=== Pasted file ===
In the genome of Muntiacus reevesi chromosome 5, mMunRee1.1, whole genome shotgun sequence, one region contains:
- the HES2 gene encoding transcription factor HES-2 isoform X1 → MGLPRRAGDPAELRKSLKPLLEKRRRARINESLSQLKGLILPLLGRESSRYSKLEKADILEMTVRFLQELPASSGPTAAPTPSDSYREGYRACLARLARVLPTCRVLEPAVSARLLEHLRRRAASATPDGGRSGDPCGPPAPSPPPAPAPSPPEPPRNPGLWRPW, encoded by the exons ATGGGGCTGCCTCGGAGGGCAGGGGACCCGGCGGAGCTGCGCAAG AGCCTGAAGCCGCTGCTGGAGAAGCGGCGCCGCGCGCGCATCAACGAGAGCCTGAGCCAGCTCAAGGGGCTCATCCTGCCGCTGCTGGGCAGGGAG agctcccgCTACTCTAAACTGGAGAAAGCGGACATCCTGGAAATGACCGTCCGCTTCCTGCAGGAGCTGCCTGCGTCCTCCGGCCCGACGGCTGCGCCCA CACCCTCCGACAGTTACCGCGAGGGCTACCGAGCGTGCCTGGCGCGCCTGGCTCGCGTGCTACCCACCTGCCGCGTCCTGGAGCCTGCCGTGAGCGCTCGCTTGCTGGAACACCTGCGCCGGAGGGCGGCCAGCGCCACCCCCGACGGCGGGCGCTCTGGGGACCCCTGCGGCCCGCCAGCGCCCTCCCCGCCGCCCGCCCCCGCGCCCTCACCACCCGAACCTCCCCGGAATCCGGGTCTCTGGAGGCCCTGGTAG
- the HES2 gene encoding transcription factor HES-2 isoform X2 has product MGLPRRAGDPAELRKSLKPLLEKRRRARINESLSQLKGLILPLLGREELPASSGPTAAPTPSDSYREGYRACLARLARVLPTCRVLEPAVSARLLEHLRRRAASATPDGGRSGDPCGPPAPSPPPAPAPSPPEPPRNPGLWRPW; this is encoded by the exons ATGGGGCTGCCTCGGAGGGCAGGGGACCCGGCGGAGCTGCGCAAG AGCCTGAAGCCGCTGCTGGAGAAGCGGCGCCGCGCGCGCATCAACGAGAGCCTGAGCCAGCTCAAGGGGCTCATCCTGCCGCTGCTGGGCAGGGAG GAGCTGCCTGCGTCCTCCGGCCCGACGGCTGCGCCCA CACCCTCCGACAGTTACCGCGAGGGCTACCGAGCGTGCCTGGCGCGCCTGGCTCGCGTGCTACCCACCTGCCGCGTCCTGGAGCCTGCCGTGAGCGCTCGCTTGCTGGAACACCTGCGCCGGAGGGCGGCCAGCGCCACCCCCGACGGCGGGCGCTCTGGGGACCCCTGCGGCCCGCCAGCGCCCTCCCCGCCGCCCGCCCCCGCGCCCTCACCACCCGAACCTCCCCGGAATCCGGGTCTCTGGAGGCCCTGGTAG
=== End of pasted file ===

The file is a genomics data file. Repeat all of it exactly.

In the genome of Muntiacus reevesi chromosome 5, mMunRee1.1, whole genome shotgun sequence, one region contains:
- the HES2 gene encoding transcription factor HES-2 isoform X1 → MGLPRRAGDPAELRKSLKPLLEKRRRARINESLSQLKGLILPLLGRESSRYSKLEKADILEMTVRFLQELPASSGPTAAPTPSDSYREGYRACLARLARVLPTCRVLEPAVSARLLEHLRRRAASATPDGGRSGDPCGPPAPSPPPAPAPSPPEPPRNPGLWRPW, encoded by the exons ATGGGGCTGCCTCGGAGGGCAGGGGACCCGGCGGAGCTGCGCAAG AGCCTGAAGCCGCTGCTGGAGAAGCGGCGCCGCGCGCGCATCAACGAGAGCCTGAGCCAGCTCAAGGGGCTCATCCTGCCGCTGCTGGGCAGGGAG agctcccgCTACTCTAAACTGGAGAAAGCGGACATCCTGGAAATGACCGTCCGCTTCCTGCAGGAGCTGCCTGCGTCCTCCGGCCCGACGGCTGCGCCCA CACCCTCCGACAGTTACCGCGAGGGCTACCGAGCGTGCCTGGCGCGCCTGGCTCGCGTGCTACCCACCTGCCGCGTCCTGGAGCCTGCCGTGAGCGCTCGCTTGCTGGAACACCTGCGCCGGAGGGCGGCCAGCGCCACCCCCGACGGCGGGCGCTCTGGGGACCCCTGCGGCCCGCCAGCGCCCTCCCCGCCGCCCGCCCCCGCGCCCTCACCACCCGAACCTCCCCGGAATCCGGGTCTCTGGAGGCCCTGGTAG
- the HES2 gene encoding transcription factor HES-2 isoform X2 has product MGLPRRAGDPAELRKSLKPLLEKRRRARINESLSQLKGLILPLLGREELPASSGPTAAPTPSDSYREGYRACLARLARVLPTCRVLEPAVSARLLEHLRRRAASATPDGGRSGDPCGPPAPSPPPAPAPSPPEPPRNPGLWRPW; this is encoded by the exons ATGGGGCTGCCTCGGAGGGCAGGGGACCCGGCGGAGCTGCGCAAG AGCCTGAAGCCGCTGCTGGAGAAGCGGCGCCGCGCGCGCATCAACGAGAGCCTGAGCCAGCTCAAGGGGCTCATCCTGCCGCTGCTGGGCAGGGAG GAGCTGCCTGCGTCCTCCGGCCCGACGGCTGCGCCCA CACCCTCCGACAGTTACCGCGAGGGCTACCGAGCGTGCCTGGCGCGCCTGGCTCGCGTGCTACCCACCTGCCGCGTCCTGGAGCCTGCCGTGAGCGCTCGCTTGCTGGAACACCTGCGCCGGAGGGCGGCCAGCGCCACCCCCGACGGCGGGCGCTCTGGGGACCCCTGCGGCCCGCCAGCGCCCTCCCCGCCGCCCGCCCCCGCGCCCTCACCACCCGAACCTCCCCGGAATCCGGGTCTCTGGAGGCCCTGGTAG